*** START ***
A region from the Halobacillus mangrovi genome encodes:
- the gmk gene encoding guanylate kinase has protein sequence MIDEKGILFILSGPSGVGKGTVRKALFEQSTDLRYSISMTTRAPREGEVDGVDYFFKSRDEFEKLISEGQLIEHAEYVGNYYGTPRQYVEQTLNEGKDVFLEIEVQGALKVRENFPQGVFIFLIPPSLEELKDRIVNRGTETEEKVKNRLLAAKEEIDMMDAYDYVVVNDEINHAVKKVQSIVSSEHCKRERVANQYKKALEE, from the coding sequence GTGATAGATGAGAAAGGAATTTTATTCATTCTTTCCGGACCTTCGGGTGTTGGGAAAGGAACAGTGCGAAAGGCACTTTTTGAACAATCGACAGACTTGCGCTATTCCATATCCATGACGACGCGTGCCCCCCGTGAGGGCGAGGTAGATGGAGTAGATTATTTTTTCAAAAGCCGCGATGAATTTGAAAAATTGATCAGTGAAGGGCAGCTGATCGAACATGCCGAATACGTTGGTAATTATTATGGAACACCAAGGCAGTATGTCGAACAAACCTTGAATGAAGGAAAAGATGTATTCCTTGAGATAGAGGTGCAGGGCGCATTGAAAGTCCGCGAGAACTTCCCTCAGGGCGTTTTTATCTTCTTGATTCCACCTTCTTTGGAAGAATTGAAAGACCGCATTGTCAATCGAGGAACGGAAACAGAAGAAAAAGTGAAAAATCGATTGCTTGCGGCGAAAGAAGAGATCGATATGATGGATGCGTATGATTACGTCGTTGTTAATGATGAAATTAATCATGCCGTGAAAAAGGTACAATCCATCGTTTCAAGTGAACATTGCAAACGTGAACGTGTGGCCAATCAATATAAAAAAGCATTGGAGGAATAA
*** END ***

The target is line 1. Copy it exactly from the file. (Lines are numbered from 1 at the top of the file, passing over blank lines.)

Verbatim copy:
A region from the Halobacillus mangrovi genome encodes: